The male Australian peacock spider will probably kill all the disgust that you possess towards this species of creepy crawlies. From its dance moves to its colourful butts, everything about it is loveable and beautiful. The technique the spider uses to play with light and colours can be applied in the field of optics to enhance the technology. How these spiders arrange the fancy structural patterns in the first place has amazed scientists worldwide.
Amazingly, this creature houses a full rainbow in its tiny little posterior and wags it like a pro to attract its female partner. Scientists have termed it as "nature's smallest rainbow". The team includes researchers from the United States, Belgium, the Netherlands and Australia.
The Australian peacock spider is only 5 millimeters or 0.2 inches long. Scientists claim that the motive behind displaying the colourful posterior is to attract female spiders during courtship. Two miniature peacock spiders (Maratus robinsoni and M. chrysomelas) court females using their tiny structural scales. According to the team, the magic lies hidden in those scales.
As per the paper published in the journal Nature Communications, M. robinsoni and M. chrysomelas have two different types of abdominal scales, rainbow-iridescent scales and velvet black scales respectively. The features of the scales are different altogether.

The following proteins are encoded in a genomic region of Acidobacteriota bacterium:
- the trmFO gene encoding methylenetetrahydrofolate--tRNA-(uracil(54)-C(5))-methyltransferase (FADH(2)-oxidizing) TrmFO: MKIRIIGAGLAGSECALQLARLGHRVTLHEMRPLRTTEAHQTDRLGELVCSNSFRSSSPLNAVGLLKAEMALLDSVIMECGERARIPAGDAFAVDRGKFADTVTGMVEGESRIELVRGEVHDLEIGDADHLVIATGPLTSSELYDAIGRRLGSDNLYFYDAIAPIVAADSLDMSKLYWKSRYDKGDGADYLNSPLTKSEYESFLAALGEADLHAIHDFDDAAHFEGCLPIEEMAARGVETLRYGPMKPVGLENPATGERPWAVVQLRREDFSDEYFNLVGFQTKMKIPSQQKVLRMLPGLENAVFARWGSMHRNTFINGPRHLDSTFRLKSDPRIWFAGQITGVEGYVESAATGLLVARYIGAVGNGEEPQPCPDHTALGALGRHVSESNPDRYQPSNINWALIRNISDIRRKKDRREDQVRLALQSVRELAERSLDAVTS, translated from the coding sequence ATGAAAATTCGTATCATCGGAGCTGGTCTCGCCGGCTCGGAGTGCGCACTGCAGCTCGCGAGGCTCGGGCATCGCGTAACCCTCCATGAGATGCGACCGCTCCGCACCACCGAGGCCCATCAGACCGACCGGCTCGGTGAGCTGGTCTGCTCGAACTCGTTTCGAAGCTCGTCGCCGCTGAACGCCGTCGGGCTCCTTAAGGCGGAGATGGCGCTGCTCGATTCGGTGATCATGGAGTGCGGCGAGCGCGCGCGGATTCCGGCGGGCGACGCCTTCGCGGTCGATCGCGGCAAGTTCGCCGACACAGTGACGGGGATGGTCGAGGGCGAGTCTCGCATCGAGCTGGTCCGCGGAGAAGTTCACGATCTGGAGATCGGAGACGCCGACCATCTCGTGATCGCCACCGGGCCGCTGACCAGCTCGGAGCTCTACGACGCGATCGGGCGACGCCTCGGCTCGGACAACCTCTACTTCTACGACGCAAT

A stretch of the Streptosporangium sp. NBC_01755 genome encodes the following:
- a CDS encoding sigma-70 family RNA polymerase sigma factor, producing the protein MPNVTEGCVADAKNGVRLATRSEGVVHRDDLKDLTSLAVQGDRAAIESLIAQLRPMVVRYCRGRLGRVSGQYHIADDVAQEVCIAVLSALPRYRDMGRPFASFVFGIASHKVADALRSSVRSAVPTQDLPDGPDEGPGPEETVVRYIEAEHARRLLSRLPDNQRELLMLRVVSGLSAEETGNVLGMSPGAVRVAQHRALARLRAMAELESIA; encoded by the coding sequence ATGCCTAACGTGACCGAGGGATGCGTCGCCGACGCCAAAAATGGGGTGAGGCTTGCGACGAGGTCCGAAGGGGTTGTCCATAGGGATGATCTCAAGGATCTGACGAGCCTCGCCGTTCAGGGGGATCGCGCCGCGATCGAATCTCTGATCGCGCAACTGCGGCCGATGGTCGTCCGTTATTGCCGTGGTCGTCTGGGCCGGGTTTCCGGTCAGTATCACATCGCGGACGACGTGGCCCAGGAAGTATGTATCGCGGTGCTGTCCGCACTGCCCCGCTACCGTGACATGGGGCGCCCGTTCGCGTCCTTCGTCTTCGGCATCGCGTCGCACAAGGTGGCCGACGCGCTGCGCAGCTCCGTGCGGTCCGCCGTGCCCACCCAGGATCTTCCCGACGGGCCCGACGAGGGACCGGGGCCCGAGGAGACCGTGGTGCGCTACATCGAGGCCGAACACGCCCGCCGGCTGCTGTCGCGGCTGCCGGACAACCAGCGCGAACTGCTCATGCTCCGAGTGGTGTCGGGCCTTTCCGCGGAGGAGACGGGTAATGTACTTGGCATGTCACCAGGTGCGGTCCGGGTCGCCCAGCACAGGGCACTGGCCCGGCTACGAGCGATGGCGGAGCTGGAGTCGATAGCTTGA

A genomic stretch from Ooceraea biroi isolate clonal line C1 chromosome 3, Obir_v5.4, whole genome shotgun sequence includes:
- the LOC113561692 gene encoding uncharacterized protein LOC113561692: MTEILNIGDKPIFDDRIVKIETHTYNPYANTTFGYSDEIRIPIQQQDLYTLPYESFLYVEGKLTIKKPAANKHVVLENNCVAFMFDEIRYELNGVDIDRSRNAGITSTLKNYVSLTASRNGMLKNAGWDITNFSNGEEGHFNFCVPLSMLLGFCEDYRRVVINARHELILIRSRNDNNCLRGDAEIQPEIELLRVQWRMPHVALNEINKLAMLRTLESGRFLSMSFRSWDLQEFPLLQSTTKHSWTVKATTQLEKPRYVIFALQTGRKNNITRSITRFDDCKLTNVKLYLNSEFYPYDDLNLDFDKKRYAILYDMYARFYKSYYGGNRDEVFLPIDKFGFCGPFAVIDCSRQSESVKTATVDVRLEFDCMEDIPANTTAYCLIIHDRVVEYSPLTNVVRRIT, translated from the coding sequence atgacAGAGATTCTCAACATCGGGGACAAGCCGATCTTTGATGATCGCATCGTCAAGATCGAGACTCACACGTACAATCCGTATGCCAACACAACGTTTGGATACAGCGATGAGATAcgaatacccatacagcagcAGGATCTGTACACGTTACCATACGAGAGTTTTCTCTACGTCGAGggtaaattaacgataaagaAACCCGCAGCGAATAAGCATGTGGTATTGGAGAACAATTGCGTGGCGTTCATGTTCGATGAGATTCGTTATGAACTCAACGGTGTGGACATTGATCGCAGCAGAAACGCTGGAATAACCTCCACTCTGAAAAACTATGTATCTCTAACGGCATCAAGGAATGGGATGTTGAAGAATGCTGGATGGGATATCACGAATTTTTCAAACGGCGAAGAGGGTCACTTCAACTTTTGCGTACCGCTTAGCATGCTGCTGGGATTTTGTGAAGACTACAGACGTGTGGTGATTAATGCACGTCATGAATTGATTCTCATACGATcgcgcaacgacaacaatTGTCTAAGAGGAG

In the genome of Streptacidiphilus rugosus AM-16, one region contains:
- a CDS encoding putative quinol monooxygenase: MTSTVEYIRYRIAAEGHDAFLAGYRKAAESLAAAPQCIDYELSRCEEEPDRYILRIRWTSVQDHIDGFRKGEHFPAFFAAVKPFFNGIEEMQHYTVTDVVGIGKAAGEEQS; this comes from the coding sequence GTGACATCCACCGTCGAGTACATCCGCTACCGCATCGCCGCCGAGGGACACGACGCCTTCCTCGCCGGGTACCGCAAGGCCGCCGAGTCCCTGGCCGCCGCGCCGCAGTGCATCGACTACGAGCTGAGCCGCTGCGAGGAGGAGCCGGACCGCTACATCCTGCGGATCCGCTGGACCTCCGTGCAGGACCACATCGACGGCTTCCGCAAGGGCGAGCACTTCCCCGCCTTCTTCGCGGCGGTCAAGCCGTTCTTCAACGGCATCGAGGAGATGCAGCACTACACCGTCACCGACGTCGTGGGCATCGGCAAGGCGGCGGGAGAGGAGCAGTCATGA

In order to thoroughly study the rainbow scales and its unique rainbow-scattering properties and arrangement, the team took aid of various imaging techniques and discovered that each of these rainbow scales are three dimensional in nature. Lights of different wavelengths and from different angles does the trick.
"The unique grating configuration of each M. robinsoni scale disperses the visible spectrum over a small angle, such that at short distances, the entire visible spectrum is resolved, and that a static microscopic rainbow pattern distinctly emerges," the authors wrote.
"As an engineer, what I found fascinating about these spider structural colors is how these long-evolved, complex structures can still outperform human engineering," said Radwanul Hasan Siddique, a postdoctoral scholar at Caltech and a co-author of the new research.
University of Akron in a statement mentioned that this technique used by the spider can be applied in the field of optics and colour technology. It can be most useful in areas where fine-scale colour resolution is required in small areas, such as in instruments used during space missions.